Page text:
by addiestan, The Media Consortium: Thu., Jul 24, 2008
Filed under: War Making and Oversight • Congressional Oversight
When it comes to Iraq, the surge is a great success, right? Well, according to Ayad Allawi, Iraq’s former prime minister, that depends on what you mean by “success”.
In a briefing before members of the House Committee on Foreign Affairs yesterday, Allawi answered questions from members of he subcommittee on international organizations, human rights, and oversight. When asked by Dana Rohrabacher, R-Calif., the subcommittee’s ranking member, for Allawi’s “assessment of of what’s come of the surge,” Allawi all but said, not much.
Reminding Rohrabacher that the original objective of the surge was to create a safe environment for a process of national reconciliation, Allawi said, “Now, militarily, the surge has achieved some of its goals. Politically, I don’t think so.”
Allawi rattled off a laundry list of perils that still confront the Iraqi people: internal displacement of large numbers of people, millions of refugees outside Iraq, security forces he described as sectarian militias dressed in national uniforms and no regime for enforcement of the national constitution, which he described as a “divisive” document.
The former prime minister, who is now a member of the Iraqi parliament, also alleged that the process known as “deBaathification” is “being used to punish people.” Originally designed to purge Saddam Hussein’s loyalists from military and security forces, Allawi said the process has become politicized and can be used against virtually anybody, since Saddam Hussein’s “Baath party ruled for 35 years, and every individual had to join…”
“So, if you measure the surge from a military point of view, it has succeeded,” Allawi said. “But I don’t think this was the [prime] objective, because soon you will have reversals. Security has not prevailed, and the key element in security is reconciliation, and building national institutions for the country. If this does not happen, then the surge will go in vain.”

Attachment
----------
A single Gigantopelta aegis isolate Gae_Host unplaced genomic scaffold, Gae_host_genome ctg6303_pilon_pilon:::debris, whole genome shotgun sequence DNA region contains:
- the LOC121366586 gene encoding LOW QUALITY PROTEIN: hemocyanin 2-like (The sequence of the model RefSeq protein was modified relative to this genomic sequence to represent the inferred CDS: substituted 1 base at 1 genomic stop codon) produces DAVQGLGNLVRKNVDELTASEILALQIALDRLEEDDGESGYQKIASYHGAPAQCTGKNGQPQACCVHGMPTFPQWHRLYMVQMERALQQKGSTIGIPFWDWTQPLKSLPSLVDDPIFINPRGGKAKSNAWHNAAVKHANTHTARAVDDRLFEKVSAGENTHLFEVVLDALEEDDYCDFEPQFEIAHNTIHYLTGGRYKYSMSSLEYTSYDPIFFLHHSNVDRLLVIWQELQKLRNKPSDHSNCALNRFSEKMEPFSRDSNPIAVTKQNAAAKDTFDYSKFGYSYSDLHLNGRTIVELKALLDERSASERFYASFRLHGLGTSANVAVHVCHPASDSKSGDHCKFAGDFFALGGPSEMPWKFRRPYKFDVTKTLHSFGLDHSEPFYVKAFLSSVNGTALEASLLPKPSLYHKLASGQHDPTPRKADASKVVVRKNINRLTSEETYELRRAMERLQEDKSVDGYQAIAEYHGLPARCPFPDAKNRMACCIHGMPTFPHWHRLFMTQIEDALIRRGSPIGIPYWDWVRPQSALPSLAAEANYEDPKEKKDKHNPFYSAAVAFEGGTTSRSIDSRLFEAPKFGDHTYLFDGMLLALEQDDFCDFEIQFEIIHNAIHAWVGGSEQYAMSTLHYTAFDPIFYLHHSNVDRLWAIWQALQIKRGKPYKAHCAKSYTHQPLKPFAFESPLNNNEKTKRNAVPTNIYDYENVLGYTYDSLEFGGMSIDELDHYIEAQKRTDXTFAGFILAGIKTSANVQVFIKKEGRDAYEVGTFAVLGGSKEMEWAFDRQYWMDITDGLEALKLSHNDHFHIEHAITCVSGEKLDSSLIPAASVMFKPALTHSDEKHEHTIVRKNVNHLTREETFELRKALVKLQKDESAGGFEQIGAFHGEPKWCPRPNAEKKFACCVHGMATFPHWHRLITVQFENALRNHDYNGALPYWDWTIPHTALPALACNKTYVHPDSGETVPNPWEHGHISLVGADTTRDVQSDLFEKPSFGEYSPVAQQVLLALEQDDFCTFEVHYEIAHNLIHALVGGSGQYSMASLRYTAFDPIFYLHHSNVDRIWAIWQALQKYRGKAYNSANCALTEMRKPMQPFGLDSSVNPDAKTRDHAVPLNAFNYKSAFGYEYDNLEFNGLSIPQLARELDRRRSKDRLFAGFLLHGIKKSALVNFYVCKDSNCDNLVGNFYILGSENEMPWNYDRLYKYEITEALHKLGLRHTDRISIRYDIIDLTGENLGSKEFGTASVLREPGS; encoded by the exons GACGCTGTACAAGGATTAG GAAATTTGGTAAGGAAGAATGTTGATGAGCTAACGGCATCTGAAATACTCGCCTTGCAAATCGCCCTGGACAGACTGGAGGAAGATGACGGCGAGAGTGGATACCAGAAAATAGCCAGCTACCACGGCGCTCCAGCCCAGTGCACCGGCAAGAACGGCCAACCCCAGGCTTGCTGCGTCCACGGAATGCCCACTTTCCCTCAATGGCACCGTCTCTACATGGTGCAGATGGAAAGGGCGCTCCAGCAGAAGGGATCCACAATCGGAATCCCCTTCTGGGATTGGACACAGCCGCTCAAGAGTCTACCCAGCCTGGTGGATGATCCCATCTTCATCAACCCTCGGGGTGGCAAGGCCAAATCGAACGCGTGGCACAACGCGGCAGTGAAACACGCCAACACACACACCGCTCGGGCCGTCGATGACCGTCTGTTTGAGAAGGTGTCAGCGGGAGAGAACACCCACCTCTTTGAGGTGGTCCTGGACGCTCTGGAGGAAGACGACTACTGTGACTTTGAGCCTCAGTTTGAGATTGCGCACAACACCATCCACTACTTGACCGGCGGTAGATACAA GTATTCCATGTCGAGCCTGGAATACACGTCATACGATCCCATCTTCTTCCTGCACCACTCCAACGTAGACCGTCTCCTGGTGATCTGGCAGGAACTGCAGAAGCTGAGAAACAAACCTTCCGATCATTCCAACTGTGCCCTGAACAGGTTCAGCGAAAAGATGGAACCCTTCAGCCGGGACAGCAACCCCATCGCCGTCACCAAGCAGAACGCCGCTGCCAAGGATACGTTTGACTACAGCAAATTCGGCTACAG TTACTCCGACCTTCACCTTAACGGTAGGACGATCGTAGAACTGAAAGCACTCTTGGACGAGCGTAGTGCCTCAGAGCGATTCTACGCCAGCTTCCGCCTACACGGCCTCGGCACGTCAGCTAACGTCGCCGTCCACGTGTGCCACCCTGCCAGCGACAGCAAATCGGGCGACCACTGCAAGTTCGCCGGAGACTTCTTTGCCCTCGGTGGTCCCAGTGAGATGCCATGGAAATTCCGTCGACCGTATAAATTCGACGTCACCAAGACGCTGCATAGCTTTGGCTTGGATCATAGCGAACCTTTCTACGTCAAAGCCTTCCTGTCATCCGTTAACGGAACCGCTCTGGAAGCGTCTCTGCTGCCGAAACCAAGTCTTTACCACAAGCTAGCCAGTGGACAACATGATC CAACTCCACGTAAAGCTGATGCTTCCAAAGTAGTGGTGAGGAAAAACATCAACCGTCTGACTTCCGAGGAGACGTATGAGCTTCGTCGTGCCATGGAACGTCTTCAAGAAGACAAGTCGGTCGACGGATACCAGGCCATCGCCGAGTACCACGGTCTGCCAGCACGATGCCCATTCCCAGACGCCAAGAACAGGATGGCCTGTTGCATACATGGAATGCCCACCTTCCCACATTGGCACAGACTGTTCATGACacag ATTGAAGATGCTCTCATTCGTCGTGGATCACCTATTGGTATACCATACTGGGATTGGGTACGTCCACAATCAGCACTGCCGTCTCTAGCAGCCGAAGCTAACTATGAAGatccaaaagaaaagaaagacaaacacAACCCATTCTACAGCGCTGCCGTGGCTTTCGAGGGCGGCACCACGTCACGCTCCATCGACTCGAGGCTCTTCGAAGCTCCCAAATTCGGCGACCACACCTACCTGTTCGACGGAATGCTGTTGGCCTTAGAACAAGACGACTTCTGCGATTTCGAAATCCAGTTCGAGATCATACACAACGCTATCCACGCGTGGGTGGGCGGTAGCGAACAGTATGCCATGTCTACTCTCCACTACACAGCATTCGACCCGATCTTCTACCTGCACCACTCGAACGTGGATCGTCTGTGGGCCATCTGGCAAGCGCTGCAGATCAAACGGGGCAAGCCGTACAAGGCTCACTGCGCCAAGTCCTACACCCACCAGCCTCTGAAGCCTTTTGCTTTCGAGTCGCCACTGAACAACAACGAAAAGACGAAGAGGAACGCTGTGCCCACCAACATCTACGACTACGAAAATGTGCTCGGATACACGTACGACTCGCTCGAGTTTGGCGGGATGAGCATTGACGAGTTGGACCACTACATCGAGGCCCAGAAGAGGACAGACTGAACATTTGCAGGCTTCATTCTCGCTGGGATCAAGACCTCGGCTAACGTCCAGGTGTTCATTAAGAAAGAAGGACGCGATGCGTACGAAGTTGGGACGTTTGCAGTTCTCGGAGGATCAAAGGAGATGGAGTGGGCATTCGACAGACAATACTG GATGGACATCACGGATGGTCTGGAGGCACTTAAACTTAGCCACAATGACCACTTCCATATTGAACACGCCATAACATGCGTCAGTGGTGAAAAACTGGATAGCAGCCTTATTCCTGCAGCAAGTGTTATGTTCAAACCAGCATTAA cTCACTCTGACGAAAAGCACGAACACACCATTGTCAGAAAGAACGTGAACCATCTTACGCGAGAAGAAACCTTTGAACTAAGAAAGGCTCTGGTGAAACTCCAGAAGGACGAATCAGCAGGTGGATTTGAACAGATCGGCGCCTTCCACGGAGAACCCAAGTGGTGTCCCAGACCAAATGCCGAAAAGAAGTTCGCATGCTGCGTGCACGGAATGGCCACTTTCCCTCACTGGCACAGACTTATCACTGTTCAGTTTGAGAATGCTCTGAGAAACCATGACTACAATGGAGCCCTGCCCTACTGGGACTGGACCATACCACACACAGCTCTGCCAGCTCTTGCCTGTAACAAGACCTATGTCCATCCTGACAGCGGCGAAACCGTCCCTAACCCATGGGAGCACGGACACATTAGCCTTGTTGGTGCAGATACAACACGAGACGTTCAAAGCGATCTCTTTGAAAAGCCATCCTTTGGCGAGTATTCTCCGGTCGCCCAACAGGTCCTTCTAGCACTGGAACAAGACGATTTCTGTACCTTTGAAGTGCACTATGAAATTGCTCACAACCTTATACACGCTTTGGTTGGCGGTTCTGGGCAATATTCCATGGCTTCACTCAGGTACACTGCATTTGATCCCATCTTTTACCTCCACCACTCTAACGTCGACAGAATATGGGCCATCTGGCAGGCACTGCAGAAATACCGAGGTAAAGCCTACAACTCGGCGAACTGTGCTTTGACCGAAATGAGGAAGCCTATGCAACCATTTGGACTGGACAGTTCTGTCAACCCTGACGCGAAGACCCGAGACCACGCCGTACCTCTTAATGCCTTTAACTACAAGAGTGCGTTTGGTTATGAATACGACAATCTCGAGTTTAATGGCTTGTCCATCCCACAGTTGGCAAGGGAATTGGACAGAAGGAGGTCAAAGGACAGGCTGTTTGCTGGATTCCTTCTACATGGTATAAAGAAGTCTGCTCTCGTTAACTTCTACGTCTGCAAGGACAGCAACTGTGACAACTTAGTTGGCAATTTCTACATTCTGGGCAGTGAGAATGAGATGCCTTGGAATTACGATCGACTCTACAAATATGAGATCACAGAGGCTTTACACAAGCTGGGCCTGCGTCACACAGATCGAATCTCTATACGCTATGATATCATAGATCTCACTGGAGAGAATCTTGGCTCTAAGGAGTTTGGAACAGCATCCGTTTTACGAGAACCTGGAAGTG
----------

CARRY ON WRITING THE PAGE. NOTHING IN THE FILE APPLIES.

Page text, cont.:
Despite his role as arch-rival to current Prime Minister Nouri al-Maliki (whose party defeated Allawi’s in Iraq’s 2005 elections), Allawi seems to concur with Maliki’s call for a plan for withdrawal of U.S. troops. In his opening statement, Allawi told the subcommittee, “As we think about moving to the next stage of our relationship, it is appropriate to discuss a time frame for reduction of U.S. forces.”
He cautioned, however, against any withdrawal that would take place before non-sectarian institutions and defense forces took shape, or before a reconciliation process, which he noted as being high on Congress’s list of benchmarks, is under way in earnest.
Nonetheless, leaders of Allawi’s political party, the Iraqi National List, were among the 31 leaders in the Iraq parliament who signed a letter (PDF file) presented to Congress on May 29 for withdrawal of U.S. forces from Iraq to be part of any future agreement between the two countries. The 31 signatories signed as representatives of their political parties, collectively speaking for a majority of Iraq’s 275 members of parliament.
The Bush administration has been negotiating with the Maliki government an agreement based on a “declaration of principles“, which the two leaders signed November without the approval of their respective legislatures. This coming December, the U.N. mandate that protects U.S. forces in Iraq will expire, and the administration apparently seeks to replace it with a bilateral agreement that takes the U.N. out of the equation.
Subcommitee Chairman Bill Delahunt , D-Mass., yesterday conducted the seventh in his series of hearings on the declaration of principles. Allawi did not appear as part of that hearing, but rather in a briefing held afterwards. Rosa DeLauro, D-Conn., Delahunt’s co-sponsor on the U.N. mandate for another six months, sat in for the “conversation”, as it was called, with Allawi, commiserating over the lack of transparency by their respective executives about agreements under discussion via the declaration of principles.
“When you said you don’t know what the substance of that agreement is — that’s the same for us,” DeLauro said.
Once seen as a tool of the Bush administration (especially during the 2004 campaign against John Kerry), Allawi today is singing a different tune from the cheerful notes he once struck in favor of Bush’s Iraq policy. His eyes are clearly trained on the 2008 U.S. presidential election — and Iraq’s 2009 national elections.